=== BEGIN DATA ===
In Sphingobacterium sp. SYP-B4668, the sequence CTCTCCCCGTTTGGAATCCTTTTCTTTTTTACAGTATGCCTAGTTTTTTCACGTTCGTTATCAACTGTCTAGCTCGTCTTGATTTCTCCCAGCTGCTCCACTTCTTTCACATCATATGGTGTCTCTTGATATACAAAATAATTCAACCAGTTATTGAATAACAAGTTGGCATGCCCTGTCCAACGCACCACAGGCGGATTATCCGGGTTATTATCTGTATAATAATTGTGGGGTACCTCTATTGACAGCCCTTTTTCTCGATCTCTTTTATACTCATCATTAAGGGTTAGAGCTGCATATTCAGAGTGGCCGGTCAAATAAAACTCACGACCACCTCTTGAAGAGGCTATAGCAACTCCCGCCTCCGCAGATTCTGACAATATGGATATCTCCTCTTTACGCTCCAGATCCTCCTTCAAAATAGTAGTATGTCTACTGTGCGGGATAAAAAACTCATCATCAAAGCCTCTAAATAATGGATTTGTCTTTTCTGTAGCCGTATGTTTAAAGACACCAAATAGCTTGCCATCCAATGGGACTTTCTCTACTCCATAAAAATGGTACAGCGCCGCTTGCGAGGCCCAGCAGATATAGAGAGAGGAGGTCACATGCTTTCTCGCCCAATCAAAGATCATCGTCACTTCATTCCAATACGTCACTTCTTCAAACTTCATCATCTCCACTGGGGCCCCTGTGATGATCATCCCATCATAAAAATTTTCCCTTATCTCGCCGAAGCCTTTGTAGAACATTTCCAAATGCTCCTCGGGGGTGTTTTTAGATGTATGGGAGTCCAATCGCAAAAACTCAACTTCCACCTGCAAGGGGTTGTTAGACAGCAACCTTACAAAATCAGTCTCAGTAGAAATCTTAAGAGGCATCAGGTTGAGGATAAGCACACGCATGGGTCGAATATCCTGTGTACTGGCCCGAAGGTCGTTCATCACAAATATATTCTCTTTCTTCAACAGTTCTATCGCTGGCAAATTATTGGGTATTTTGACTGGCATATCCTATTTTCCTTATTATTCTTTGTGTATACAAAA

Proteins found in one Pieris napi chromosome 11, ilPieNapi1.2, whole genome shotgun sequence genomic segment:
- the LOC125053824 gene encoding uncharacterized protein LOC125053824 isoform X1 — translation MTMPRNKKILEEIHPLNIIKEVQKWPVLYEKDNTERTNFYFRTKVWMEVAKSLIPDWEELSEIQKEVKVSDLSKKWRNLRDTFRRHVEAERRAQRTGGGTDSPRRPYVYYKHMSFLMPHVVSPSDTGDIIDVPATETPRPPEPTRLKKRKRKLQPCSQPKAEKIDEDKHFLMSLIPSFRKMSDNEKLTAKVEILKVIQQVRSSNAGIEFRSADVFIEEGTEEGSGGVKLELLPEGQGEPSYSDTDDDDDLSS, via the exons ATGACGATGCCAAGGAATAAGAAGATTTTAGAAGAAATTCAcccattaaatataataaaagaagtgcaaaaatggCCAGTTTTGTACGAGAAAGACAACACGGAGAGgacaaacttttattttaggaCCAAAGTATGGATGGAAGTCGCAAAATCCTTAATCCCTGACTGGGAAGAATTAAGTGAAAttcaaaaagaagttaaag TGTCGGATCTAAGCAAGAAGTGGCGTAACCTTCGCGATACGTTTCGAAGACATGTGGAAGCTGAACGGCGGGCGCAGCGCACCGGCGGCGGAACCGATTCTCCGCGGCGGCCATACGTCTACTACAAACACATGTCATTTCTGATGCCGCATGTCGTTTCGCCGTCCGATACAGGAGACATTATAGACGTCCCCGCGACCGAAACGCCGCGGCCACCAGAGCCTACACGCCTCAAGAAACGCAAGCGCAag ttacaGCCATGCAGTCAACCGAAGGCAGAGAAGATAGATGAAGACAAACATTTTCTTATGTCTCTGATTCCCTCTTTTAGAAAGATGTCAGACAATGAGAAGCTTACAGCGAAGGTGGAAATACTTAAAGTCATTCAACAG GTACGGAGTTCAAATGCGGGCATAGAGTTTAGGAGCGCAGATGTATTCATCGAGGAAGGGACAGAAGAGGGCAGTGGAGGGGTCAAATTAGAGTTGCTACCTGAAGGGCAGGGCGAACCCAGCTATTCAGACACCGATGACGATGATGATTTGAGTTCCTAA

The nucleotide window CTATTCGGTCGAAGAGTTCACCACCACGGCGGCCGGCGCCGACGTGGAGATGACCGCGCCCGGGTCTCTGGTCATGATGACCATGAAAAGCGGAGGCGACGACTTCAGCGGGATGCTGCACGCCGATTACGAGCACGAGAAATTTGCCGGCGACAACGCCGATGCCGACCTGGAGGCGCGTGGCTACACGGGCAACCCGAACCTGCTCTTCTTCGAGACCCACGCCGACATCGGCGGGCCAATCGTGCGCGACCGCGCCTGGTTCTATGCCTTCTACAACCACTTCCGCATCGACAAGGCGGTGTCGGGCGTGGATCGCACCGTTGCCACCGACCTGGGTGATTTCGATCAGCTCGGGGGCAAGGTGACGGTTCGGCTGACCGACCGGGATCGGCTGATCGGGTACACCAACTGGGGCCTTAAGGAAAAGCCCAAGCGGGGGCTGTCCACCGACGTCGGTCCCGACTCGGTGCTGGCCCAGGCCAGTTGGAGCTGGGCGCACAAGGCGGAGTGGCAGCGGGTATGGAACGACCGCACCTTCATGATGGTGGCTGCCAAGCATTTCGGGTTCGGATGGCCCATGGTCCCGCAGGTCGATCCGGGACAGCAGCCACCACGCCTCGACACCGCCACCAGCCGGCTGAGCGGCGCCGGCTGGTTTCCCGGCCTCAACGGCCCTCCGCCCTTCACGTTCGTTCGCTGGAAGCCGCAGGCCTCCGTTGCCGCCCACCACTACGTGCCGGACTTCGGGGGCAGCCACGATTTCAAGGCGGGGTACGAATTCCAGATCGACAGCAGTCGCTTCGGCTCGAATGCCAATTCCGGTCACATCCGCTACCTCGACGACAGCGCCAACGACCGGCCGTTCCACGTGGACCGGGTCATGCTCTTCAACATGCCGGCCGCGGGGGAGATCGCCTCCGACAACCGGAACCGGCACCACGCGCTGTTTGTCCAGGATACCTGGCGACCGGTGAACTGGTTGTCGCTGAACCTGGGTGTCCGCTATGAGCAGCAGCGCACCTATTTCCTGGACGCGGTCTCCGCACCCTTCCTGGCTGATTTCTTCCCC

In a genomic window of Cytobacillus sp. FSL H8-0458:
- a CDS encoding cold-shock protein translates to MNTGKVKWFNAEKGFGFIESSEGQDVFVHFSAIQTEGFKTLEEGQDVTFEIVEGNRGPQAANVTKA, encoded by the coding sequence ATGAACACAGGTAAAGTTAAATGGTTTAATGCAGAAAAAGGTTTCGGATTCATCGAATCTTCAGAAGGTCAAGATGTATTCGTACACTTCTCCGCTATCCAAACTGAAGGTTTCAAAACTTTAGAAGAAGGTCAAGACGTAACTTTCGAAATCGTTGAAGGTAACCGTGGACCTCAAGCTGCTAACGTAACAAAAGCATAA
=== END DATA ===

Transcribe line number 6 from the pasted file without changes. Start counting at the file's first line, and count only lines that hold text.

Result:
- a CDS encoding cold-shock protein translates to MNTGKVKWFNAEKGFGFIESSEGQDVFVHFSAIQTEGFKTLEEGQDVTFEIVEGNRGPQAANVTKA, encoded by the coding sequence ATGAACACAGGTAAAGTTAAATGGTTTAATGCAGAAAAAGGTTTCGGATTCATCGAATCTTCAGAAGGTCAAGATGTATTCGTACACTTCTCCGCTATCCAAACTGAAGGTTTCAAAACTTTAGAAGAAGGTCAAGACGTAACTTTCGAAATCGTTGAAGGTAACCGTGGACCTCAAGCTGCTAACGTAACAAAAGCATAA